We heartily welcome the peace agreement. We are sure that this will ensure long lasting peace and stability, under which business and industry will flourish. However, we have to be careful about its effective implementation. Future activities will have to be carried out according to people’s aspirations. We are hopeful that all concerned parties and the government will create a conducive industrial and business environment. Common people, including the private sector, will now be able to live without terror and violence.

Shankar Agarwal, chairman, Shankar Group

The positive impact of this peace accord between the Maoists and the seven party alliance will actually take another two to three years to materialise or wipe off the era of extortion, labour indiscipline and unrest. For all one knows, the Maoists cadres may break up into warring factions to create further turmoil. Although an importance milestone, it might be premature to feel completely jubilant about the accord.

Bikash Rana, president, Airlines Operators Association of Nepal

We are very hopeful and enthusiastic about a tourism boom in Nepal now. The historic agreement will definitely send a positive message to international travelers, which in turn will help Nepali tourism and eventually, the national economy. We are hopeful that more and more airlines will start flying to Nepal and the domestic aviation sector will also flourish

with a great vigour and enthusiasm. We really want the agreed points to be implemented


Rajendra Kumar Khetan, president, Socio-Economic Young Entrepreneurs Forum

The Nepali private sector is overwhelmed by the historic agreement and is hopeful that lasting peace and security will be ensured. Nepali industrialisation, which was slackened due to prolonged conflict, will now thrive in this stable environment. The private sector is ready to lend its support in making a new and economically prosperous Nepal. The success however of any agreement will depend on its implementation. For making it successful, good governance and winning people’s hearts are very essential.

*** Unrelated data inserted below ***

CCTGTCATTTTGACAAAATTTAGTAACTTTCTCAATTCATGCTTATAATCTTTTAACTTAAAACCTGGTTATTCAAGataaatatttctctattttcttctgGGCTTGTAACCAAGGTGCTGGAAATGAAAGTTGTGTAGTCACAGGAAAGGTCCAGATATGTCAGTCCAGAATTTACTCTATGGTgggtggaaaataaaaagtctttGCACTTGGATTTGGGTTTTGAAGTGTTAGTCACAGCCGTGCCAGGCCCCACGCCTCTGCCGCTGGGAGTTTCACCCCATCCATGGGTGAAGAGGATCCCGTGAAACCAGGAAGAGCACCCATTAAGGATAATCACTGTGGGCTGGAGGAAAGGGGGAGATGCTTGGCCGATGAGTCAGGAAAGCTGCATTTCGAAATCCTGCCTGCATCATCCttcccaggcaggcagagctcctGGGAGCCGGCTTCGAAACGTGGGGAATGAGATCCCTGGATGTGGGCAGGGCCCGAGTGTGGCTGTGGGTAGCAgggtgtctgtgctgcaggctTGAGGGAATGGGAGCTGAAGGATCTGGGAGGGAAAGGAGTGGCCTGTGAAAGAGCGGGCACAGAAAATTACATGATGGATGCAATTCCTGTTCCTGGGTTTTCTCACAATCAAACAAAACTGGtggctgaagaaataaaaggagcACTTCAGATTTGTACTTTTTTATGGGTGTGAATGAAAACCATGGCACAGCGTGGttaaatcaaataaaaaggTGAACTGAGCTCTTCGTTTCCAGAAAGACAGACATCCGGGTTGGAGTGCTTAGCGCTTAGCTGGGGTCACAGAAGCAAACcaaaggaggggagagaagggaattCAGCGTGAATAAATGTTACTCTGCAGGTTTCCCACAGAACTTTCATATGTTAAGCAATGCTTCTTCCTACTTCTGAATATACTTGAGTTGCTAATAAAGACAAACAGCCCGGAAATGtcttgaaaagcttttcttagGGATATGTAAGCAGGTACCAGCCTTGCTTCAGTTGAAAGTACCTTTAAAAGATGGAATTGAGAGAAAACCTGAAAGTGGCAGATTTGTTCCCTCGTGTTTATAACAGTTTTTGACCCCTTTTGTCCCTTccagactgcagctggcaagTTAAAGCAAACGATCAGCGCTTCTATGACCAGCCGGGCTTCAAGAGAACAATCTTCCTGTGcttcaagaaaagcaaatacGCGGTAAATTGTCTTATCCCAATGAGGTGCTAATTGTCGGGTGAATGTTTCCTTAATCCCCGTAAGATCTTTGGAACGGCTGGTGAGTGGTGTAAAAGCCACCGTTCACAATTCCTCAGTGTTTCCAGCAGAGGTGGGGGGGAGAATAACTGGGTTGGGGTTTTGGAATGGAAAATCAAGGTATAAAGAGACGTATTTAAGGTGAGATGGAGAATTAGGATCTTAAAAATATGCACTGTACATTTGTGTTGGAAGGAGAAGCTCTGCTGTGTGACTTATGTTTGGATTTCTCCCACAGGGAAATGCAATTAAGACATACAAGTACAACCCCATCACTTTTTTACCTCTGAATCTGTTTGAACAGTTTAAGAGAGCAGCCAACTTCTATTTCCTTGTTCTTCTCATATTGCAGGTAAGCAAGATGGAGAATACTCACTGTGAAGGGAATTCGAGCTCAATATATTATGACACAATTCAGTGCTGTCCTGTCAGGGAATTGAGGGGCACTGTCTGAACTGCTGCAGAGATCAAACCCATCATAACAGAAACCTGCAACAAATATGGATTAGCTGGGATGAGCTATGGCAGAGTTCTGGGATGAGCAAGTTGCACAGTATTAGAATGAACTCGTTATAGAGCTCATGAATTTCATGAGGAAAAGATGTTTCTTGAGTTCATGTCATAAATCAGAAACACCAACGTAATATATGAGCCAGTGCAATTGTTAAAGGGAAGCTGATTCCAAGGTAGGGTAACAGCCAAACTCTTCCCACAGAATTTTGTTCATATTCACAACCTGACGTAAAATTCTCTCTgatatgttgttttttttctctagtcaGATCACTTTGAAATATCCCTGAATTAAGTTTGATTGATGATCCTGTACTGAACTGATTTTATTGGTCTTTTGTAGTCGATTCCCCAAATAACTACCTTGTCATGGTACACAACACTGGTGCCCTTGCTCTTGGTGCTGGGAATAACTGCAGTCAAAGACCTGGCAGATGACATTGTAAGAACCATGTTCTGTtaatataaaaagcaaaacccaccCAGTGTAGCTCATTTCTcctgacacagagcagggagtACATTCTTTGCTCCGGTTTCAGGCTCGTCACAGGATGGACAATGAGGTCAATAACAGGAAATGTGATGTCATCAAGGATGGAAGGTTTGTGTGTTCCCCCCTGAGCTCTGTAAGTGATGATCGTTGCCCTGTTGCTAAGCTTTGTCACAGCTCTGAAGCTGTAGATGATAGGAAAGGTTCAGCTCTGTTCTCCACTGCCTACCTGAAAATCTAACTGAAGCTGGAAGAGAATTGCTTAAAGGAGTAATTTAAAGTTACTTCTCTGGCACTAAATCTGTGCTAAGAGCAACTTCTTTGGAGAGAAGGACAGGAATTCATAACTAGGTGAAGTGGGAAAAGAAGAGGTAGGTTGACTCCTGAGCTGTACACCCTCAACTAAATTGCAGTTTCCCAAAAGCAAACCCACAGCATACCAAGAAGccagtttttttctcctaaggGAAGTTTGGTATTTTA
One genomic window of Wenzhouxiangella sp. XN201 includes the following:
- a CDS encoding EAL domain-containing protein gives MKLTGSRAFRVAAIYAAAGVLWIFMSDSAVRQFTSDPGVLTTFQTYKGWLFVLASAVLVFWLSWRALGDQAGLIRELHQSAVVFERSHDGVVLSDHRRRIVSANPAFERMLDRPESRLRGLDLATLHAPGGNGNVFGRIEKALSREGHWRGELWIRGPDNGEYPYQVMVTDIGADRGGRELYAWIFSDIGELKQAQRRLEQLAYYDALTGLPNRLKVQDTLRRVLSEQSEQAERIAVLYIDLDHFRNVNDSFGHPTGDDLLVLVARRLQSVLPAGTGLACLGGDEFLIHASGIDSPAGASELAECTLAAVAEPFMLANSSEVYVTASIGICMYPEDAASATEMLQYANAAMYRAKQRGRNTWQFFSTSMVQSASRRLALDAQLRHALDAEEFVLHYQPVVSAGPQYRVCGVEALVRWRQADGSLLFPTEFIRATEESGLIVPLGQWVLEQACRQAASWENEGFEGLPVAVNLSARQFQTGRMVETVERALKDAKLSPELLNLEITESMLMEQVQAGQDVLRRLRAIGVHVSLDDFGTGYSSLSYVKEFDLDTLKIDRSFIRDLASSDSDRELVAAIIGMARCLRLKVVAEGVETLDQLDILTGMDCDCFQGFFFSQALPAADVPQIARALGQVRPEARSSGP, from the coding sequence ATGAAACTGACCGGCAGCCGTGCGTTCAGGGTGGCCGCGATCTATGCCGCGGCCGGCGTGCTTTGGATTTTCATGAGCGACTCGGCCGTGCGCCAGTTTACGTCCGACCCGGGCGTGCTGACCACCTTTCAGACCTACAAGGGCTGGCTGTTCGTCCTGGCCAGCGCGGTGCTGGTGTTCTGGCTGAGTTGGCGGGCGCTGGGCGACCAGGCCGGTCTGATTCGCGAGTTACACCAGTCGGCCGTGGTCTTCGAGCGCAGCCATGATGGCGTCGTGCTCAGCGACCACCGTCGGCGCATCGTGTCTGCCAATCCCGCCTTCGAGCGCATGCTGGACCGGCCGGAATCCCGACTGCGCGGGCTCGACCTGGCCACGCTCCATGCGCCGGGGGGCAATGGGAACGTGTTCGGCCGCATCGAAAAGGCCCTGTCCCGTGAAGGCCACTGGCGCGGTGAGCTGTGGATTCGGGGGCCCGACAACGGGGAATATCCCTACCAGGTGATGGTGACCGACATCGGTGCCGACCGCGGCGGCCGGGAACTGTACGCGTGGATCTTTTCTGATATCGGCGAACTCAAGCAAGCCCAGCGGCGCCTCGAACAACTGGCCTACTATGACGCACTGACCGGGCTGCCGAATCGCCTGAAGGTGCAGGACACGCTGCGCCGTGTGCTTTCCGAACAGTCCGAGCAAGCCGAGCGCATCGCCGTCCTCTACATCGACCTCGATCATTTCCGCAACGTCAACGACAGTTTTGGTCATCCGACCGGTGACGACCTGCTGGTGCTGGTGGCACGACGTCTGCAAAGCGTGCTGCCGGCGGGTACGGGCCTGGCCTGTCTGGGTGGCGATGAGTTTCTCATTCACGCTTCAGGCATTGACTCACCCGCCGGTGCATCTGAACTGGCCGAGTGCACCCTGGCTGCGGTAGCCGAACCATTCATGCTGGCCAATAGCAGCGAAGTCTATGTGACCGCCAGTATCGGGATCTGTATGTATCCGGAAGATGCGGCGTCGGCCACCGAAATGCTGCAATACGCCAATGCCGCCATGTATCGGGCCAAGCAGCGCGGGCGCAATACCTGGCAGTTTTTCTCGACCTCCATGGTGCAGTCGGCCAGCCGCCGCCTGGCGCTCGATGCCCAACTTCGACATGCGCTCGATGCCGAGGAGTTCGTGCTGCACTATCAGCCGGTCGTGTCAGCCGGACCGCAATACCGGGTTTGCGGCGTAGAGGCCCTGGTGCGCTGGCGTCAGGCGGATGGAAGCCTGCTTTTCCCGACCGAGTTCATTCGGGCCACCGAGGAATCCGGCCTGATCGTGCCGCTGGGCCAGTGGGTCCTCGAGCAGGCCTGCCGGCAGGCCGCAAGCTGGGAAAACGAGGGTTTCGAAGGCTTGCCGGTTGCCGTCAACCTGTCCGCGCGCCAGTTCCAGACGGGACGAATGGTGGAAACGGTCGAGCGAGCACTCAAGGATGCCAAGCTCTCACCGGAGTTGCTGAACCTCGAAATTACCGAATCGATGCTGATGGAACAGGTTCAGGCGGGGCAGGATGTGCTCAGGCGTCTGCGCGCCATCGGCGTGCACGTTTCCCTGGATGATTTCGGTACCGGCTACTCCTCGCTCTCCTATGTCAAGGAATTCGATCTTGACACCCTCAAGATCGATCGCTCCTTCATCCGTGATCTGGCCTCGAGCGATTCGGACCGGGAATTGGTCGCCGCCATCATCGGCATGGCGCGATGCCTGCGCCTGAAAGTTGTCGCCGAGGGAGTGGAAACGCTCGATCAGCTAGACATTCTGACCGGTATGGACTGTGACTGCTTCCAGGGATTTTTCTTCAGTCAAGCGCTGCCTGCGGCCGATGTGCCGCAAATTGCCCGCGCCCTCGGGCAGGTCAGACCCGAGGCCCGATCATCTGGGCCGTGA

R M Singh, ex-president, Nepal Freight Forwarders Association

It’s a giant leap forward for Nepal’s political as well as socio-economic development. Like all common people, entrepreneurs and business community have been eagerly waiting for this moment. Now implementation is crucial, which we need to monitor closely. Once peace and security are ensured, tourism, trade and business will certainly flourish. The government should now initiate structural cha-nges in policy and administrative fields. This will lead to a new Nepal economically.

Prakash Shrestha, president, Hotel Association, Nepal

We have taken the agreement as a dawn of a new Nepal. Following this historic agreement, Nepali tourism industry is hopeful to see brighter days ahead and bring changes in the national economy. The industry, which suffered heavily during the period of conflict, will now rise to new heights with more and more tourists visiting Nepal. This will establish a lasting peace and pave the way for economic prosperity and development, allowing withering businesses to revive.

Balakrishna Shreshtha, chairman, Hama Group

We would like to wait and watch the situation for the moment. We can’t say anything right now. With fresh conflicts breaking out at Kupandol and Patan in Lalitpur today and the Maoists forcing themselves into people’s homes, there could be new kinds of problems to grapple with. The real impact of this peace deal will only be clear over a period of time.